In addition to the target speaker, information on the interfering speaker can be also used in the training phase. A centroid of non-parallel interfering speaker utterances can be obtained by Eq.2 for any chosen interfering speaker index. To measure distance with the interfering speaker centroid, it is possible to use the inverse masked (residual) spectrogram and triplet loss as in . However, in this work we use the prototypical loss based method. A centroid of non-parallel interfering noise utterances can be obtained in a similar manner.
The prototypical loss  is for computing distances to prototype representations (or centroid) of each class, with a training procedure that mimics the test scenario. The use of multiple negative classes, interfering speaker and other noise in this work, helps to stabilize learning since loss functions can force the target speaker embedding to be far from all negatives in a batch, rather than one particular negative as in the case of triplet loss . As proposed in the original paper , squared Euclidean distance is used as the distance metric between the estimated target embedding and centroids. For the target speaker case it can be denoted as
During training, each estimated target embedding is classified against 2-classes (i.e. target and interfering speaker) based on a softmax over distances to each centroid:
Here, ST is the squared Euclidean distance between the estimated target embedding and the centroid of the non-parallel target speaker utterances. And SI is the squared Euclidean distance between the estimated target embedding and the centroid of the non-parallel interfering speaker utterances. The loss function utilizing the prototypical loss is defined by replacing DSR in Eq.(1) with DPSI. It can be shown in the Figure 2 right side without the noise (orange) parts.
Additionally, we also propose to use a noise centroid for non-parallel noise data.In the SRL work , we trained model by mixing only the interfering speaker utterance without additional noise, following the typical scenario of source separation [1, 3, 6]. However, since there is an additional noise in the real-world application, it is necessary to consider the noise in the training phase. In this work, we propose to use the noise set as also a "speaker". It can be expected to train more noise robust model by considering various noise information from the non-parallel noise centroid. Our final proposed system is shown in Figure 2 and for the noise including case, Eq. (6) is derived with an additional noise centroid (i.e. 3-classes with target, interfering speaker and noise).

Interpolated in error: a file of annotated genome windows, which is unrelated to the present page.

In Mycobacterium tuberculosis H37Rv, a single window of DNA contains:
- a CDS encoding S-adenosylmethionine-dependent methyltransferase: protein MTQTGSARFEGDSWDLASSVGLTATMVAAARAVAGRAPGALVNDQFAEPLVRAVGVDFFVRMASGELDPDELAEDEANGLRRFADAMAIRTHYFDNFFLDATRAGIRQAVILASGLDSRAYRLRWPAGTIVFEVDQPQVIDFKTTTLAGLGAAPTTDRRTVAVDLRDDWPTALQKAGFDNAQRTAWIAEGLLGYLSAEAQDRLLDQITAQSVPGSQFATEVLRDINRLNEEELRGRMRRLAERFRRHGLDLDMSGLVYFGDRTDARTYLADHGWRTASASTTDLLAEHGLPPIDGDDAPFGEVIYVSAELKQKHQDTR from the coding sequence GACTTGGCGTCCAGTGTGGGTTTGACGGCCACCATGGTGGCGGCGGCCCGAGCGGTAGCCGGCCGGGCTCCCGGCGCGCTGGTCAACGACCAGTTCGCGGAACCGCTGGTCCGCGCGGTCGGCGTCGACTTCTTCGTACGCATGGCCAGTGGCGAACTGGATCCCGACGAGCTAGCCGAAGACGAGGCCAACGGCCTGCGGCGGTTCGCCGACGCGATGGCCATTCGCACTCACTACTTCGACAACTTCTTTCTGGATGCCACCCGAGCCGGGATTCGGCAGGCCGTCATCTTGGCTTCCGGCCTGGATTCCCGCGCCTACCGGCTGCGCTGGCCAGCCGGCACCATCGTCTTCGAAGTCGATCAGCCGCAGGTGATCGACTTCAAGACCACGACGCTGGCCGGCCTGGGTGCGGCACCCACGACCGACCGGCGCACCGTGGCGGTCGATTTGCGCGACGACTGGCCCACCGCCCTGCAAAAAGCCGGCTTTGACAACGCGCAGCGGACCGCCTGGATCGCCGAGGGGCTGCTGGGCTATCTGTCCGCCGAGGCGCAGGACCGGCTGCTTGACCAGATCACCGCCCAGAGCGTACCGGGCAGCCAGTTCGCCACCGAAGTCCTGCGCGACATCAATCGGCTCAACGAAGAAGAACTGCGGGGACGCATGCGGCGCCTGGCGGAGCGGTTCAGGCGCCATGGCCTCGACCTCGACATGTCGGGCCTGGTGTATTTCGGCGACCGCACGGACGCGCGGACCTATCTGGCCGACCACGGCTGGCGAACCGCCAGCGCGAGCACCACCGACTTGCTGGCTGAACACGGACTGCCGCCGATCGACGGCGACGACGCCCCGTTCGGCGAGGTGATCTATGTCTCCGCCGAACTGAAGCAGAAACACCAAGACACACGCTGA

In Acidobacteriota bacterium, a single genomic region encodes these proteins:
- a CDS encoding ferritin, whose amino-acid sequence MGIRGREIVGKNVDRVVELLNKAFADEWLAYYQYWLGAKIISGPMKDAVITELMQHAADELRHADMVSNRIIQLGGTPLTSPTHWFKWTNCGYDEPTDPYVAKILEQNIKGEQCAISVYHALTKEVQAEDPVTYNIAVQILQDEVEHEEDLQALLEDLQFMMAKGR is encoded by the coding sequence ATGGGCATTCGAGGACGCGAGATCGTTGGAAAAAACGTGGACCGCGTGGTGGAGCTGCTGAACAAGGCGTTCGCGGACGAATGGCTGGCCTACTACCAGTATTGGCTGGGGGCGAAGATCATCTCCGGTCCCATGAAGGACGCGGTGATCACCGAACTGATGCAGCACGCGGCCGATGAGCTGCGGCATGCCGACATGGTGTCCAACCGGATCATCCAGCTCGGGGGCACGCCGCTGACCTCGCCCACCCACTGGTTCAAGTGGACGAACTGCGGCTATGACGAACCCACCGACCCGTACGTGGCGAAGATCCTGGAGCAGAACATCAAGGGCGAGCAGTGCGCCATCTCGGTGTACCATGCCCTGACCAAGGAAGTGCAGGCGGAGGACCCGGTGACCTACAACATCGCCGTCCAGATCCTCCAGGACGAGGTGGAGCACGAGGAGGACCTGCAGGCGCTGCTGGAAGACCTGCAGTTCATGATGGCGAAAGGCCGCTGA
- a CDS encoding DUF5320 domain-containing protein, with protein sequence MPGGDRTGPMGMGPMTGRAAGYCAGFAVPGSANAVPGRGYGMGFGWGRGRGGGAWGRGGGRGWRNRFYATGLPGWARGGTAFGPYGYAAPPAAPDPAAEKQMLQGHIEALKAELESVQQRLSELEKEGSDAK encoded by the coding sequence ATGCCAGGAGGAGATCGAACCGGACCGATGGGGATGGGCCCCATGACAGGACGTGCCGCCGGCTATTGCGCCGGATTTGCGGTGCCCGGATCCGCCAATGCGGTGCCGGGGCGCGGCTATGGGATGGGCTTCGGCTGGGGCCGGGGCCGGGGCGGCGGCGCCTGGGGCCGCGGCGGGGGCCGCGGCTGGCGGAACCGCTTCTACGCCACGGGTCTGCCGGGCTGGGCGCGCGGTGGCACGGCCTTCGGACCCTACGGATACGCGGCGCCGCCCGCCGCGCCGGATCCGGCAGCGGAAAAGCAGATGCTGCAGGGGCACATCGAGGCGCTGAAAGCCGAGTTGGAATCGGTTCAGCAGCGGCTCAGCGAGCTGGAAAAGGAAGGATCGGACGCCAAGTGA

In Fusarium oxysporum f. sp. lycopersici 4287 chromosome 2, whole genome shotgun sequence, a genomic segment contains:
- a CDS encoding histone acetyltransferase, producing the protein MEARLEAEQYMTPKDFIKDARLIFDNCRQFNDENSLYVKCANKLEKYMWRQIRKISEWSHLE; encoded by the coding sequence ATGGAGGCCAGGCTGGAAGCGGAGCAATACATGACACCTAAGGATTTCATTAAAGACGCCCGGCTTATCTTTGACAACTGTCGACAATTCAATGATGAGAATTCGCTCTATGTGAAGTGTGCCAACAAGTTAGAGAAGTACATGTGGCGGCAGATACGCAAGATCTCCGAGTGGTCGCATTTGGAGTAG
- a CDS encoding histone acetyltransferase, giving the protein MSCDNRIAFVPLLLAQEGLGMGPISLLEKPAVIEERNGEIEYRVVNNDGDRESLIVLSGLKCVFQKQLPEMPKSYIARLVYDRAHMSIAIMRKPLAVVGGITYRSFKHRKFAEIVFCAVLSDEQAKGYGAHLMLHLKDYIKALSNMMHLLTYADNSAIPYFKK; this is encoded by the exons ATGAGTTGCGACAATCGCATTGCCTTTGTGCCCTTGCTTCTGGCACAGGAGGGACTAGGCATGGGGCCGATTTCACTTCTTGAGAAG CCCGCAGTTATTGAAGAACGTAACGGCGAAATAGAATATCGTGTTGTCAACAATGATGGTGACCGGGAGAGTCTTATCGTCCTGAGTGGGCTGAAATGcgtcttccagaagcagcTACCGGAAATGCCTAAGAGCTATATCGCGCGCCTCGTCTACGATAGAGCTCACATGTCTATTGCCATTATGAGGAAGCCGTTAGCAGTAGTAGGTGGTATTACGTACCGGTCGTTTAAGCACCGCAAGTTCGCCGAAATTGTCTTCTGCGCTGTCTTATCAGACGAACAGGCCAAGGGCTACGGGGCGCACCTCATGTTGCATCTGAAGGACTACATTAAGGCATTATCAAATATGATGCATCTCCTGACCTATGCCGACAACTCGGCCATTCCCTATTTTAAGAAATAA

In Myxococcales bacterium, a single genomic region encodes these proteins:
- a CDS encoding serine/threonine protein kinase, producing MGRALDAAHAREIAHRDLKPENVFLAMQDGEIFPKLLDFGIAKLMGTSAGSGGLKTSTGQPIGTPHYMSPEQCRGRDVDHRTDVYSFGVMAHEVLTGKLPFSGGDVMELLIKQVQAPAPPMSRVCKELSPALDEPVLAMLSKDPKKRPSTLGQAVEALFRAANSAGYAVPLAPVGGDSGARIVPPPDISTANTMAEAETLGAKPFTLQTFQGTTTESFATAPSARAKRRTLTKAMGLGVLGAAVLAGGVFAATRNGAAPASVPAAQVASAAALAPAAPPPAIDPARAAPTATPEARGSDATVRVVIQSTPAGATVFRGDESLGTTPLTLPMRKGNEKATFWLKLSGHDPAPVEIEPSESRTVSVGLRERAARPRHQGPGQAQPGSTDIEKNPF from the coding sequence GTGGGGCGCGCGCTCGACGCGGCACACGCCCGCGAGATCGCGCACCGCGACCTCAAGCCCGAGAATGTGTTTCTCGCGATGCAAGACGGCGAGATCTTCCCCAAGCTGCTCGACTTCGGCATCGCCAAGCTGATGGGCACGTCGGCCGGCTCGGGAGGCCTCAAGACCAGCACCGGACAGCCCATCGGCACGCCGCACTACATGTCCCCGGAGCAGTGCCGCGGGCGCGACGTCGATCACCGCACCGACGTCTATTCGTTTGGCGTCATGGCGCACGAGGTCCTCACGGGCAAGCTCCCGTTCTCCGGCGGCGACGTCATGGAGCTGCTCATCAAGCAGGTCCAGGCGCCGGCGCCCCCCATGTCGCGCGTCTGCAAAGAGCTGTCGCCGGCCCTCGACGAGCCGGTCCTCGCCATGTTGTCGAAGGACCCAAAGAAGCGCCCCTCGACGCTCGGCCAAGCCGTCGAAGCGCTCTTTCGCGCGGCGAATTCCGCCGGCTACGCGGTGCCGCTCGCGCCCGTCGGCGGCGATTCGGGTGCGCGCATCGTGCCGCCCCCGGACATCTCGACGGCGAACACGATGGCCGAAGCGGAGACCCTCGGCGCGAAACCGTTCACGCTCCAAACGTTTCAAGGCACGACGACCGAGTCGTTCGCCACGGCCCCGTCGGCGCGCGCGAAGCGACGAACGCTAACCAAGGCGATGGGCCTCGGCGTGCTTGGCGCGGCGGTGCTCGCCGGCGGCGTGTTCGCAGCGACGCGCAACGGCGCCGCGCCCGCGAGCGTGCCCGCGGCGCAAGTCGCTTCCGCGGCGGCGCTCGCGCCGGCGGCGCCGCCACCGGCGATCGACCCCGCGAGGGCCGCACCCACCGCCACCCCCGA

As indicated in [1, 3], we train and evaluate our network with VCTK dataset  to achieve a reliable comparison between the conventional VF and our proposed method. Out of a total 109 speakers, we randomly select 99 and 10 speakers each for training and validation, followed by the data generation workflow also referred in . Hyper parameter settings are the same as the conventional VF, except for the speaker embedding dimension being set to 256 based on .
In order to evaluate the noise robust performance, audio events from VGG-sound dataset  were used for noise samples. The database was chosen due to its large scale of 310 different real-word event classes. The noise samples were randomly selected followed by the train/test split from the dataset configuration, regardless of the event class. In addition to the inference mixing method , noise was additionally mixed in the range of 0-10 speech-to-noise ratio (SNR) to clean target source for training phase. For evaluation, two type of test sets were generated. One contains only the interfering speaker, and the other contains noise along with the interfering speaker. The interfering speaker utterance and a noise sample were mixed in same power ratio first, and then the mixed sample was added to a target speech sample about SDR-5-level for evaluating robustness on both speech interference and sound event. In addition to the experiments described in the proposed approach, comparison experiments were conducted using embeddings from parallel speaker/noise samples, instead of using non-parallel sample centroids in Eq. (3).